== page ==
Heard around the West

  • Grand Junction, Colorado

    Greg Woodall


A Squaw Valley ski instructor with mechanical moxie and a $950 rope tow has created a backyard ski area. The Vail Daily says Ken Wittel’s rope tow is powered by a 5 horsepower gas engine that can pull skiers up Wittel’s 300-foot-high hill at 11 to 18 mph. If your backyard lacks the white stuff, don’t despair: The Connecticut company Snow at Home sells mini-snowmaking machines for less than $500, reports Hemispheres, the magazine of United Airlines.


A new breed of young singles is evolving in big cities, and they’re sniffily demanding about things environmental. That’s because they’re “ecosexuals,” reports San Francisco magazine, with green standards for everything from clothes and cars to potential mates. “I won’t date a guy who doesn’t recycle,” insists San Francisco designer Rachel Pearson, 33. Another woman says: “I can tell instantly if he’s my type by the deodorant he uses.” Food preferences quickly separate the greens from the ones who don’t get it. “I shopped at Rainbow; she shopped at Safeway,” recalls Monte Gores, a Berkeley acupuncturist who was once a stock trader. After his girlfriend told him she’d eaten half a chocolate cake for dinner, he was on the way to ditching her: “If you’re thinking about a long-term relationship,” he concluded, “that’s a red flag.” Passion may still triumph over ideology, writer Stefanie Olsen observed. A landscape construction worker had been scrupulously green and even celibate for a year and a half, until he met a woman “who corrupted me with her wonderful ways,” which included wine, sex and the occasional burger.


Thanks to a cell phone, a 75-year-old Oregon veteran was reunited with his “prescription dog” after the man’s car — with the dog inside — was stolen from a gas station in Nebraska. Bliss Green had been given a written prescription for a dog by a nurse practitioner, who hoped a pet might ease his suicidal depression. The remedy was unorthodox, but it worked. Green said, “If (the dog) was with me and knew I was upset about something, her head would come on my lap. I haven’t been depressed since I got her.” Because the car thief used Green’s cell phone, police were able to track his vehicle through Colorado, Wyoming, Idaho and, finally, Oregon, where a suspect was arrested. Meanwhile, the dog, Melody, had been abandoned in Wyoming, where a couple found her huddled under their pickup. After a week with the couple, the dog’s next home was an animal shelter, where authorities were able to connect Melody to the stolen car. Green was thrilled to hear Melody was safe, saying of their upcoming reunion: “I’m worried, but I have no reason to believe it won’t be perfect. This is just like a person-to-person relationship. I’ll handle it gently.”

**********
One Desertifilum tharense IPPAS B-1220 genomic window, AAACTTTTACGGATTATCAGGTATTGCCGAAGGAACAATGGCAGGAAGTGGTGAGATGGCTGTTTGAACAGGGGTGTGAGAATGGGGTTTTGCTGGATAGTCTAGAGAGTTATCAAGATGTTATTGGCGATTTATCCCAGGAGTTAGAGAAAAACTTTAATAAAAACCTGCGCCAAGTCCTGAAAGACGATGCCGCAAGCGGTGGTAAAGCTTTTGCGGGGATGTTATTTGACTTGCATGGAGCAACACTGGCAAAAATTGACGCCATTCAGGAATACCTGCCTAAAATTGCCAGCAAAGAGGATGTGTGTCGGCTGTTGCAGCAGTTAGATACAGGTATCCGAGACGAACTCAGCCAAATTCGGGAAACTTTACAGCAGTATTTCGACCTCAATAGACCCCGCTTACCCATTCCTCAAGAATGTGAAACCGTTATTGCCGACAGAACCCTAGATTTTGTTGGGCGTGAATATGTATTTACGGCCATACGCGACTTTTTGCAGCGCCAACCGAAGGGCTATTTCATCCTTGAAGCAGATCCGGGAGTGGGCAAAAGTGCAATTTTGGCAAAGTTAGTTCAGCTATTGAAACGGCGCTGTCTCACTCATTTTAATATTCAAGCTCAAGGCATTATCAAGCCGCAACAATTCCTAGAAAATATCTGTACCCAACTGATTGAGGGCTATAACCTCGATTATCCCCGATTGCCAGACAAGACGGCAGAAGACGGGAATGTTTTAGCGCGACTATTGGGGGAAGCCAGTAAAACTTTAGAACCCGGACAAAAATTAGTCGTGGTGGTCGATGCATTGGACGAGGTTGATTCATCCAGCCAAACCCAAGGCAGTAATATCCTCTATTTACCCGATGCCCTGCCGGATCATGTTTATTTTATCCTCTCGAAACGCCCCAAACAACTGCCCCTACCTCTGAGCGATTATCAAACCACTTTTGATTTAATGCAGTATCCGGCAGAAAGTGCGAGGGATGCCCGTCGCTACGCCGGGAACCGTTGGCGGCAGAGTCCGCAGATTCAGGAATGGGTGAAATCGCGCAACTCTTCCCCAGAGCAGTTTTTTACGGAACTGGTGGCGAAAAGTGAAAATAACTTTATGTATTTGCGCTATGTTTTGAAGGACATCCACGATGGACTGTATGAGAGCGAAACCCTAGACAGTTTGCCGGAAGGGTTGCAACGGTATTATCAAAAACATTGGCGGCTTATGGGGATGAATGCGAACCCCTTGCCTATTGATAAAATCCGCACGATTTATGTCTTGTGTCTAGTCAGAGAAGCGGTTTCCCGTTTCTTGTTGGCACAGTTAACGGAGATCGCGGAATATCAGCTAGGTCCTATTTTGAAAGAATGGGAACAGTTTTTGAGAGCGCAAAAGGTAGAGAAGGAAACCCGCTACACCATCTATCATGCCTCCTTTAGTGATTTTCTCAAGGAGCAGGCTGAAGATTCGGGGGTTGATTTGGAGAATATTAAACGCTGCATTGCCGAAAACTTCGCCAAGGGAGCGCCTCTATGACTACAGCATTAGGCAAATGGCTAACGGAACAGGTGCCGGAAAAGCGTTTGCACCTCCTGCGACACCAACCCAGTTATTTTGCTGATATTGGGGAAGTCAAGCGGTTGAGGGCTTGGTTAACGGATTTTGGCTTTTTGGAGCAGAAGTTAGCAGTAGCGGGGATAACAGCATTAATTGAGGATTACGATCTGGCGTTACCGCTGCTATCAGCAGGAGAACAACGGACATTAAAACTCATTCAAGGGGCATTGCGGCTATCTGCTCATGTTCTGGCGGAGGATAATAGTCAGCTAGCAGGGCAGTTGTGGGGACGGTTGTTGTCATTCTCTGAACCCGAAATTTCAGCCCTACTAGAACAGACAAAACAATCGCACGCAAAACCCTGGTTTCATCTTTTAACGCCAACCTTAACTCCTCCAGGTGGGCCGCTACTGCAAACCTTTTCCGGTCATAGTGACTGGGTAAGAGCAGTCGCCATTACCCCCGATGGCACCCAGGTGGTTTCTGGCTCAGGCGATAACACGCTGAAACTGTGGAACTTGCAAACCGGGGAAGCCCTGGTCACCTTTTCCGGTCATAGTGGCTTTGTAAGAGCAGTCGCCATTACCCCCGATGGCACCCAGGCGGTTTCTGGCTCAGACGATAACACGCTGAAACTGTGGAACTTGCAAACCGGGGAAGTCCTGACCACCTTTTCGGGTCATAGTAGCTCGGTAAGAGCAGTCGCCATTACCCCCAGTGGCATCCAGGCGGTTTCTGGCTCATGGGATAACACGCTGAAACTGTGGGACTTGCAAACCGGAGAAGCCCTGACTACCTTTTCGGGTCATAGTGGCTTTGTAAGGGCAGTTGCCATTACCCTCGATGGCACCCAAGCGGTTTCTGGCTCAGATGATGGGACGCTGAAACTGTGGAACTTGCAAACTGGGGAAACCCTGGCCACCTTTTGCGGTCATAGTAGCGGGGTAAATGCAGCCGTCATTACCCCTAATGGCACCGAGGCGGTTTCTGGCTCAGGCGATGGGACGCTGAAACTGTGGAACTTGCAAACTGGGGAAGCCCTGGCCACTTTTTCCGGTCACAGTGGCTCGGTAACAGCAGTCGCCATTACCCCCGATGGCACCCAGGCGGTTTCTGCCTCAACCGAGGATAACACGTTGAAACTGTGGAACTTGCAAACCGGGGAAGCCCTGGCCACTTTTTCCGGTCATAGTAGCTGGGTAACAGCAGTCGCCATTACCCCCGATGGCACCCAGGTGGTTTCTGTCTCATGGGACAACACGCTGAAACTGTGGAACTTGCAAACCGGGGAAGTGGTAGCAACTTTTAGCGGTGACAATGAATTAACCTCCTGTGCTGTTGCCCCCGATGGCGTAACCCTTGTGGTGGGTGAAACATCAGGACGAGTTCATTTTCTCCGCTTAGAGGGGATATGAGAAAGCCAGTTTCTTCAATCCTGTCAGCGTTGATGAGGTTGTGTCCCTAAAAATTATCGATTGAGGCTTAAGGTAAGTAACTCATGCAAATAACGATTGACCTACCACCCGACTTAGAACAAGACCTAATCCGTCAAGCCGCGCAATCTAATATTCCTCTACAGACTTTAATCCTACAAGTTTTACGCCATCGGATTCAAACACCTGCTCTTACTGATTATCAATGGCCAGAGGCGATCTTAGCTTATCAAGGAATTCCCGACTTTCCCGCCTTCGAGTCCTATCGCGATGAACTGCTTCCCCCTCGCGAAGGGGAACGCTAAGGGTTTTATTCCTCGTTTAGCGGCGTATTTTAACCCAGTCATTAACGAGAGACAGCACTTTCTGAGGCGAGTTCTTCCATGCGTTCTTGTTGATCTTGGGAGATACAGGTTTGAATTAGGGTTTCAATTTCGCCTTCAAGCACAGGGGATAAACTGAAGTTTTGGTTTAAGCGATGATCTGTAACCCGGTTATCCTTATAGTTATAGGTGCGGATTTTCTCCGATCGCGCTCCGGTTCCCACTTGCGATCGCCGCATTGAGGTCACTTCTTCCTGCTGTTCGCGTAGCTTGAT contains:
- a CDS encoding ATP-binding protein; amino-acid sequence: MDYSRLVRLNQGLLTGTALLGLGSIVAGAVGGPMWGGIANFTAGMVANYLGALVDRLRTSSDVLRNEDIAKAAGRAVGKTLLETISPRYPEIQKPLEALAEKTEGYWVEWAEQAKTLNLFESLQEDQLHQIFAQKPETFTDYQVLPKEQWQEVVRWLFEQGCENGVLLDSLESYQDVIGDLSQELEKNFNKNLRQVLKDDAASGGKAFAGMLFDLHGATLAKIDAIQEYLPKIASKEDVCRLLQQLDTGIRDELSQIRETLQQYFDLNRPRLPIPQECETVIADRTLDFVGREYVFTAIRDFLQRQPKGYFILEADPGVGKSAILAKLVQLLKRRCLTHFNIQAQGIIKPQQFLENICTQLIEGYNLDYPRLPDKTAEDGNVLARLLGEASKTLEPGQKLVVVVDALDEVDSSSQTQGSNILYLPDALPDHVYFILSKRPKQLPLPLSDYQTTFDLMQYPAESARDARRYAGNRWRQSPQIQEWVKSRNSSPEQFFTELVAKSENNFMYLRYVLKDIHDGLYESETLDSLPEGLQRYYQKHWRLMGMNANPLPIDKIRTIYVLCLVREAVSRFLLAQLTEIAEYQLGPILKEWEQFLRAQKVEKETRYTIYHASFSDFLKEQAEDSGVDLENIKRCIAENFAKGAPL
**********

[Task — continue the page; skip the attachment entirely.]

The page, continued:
Since 1991, Salt Lake City’s basketball arena has been called the Delta Center, named for the now-bankrupt Delta Air Lines. But in November, Delta lost a naming battle for the arena to EnergySolutions, an amalgam of companies that includes Envirocare of Utah. Envirocare runs a nuclear waste dump on public land and is probably looking to clean up its image, reports the New York Times, especially since its founder, Khosrow Semnani, pleaded guilty to charges of tax evasion. Image-polishing won’t happen overnight. One Utah Jazz basketball fan said she’d already heard the arena called everything from the “Tox Box” and “Radium Stadium” to “Half-Life Arena” and “HazMat Center.” Another disgusted basketball fan said, “Utah’s always been the ‘stick-it’ state; whatever you don’t want in your state, stick it here. We’re not tree-huggers, but these guys lend credence to bringing all this stuff to Utah.”


It sounds like a joke, but it’s not: The company hired to build a huge fence to block illegal immigrants from crossing into America from Mexico has agreed to pay nearly $5 million in fines for hiring illegal immigrants to do the job, reports The Week magazine. A recent investigation found that of Golden State Fence Co.’s 750 employees, about a third were in this country illegally.


What a difference a letter makes. A 21-year-old German booked a ticket for Sydney, Australia. Or so he thought, until his plane landed in Billings on the way to Sidney, Mont., population 5,000 and considerably colder than the antipodean port city. Tobi Gutt, wearing clothes fit for an Australian summer, was routed from Portland, Ore., to the oil town of Sidney, only learning of his error when his plane landed in Billings. “I did wonder, but I didn’t want to say anything,” he told the German paper Bild. “I thought to myself, you can fly to Australia via the United States.” Gutt hung around the Billings airport for three days before his family and friends sent him the money for a new ticket for Sydney, Australia.

Betsy Marston is editor of Writers on the Range, a service of High Country News in Paonia, Colorado. Tips of Western oddities are always appreciated and often shared in the column, Heard around the West.

High Country News Classifieds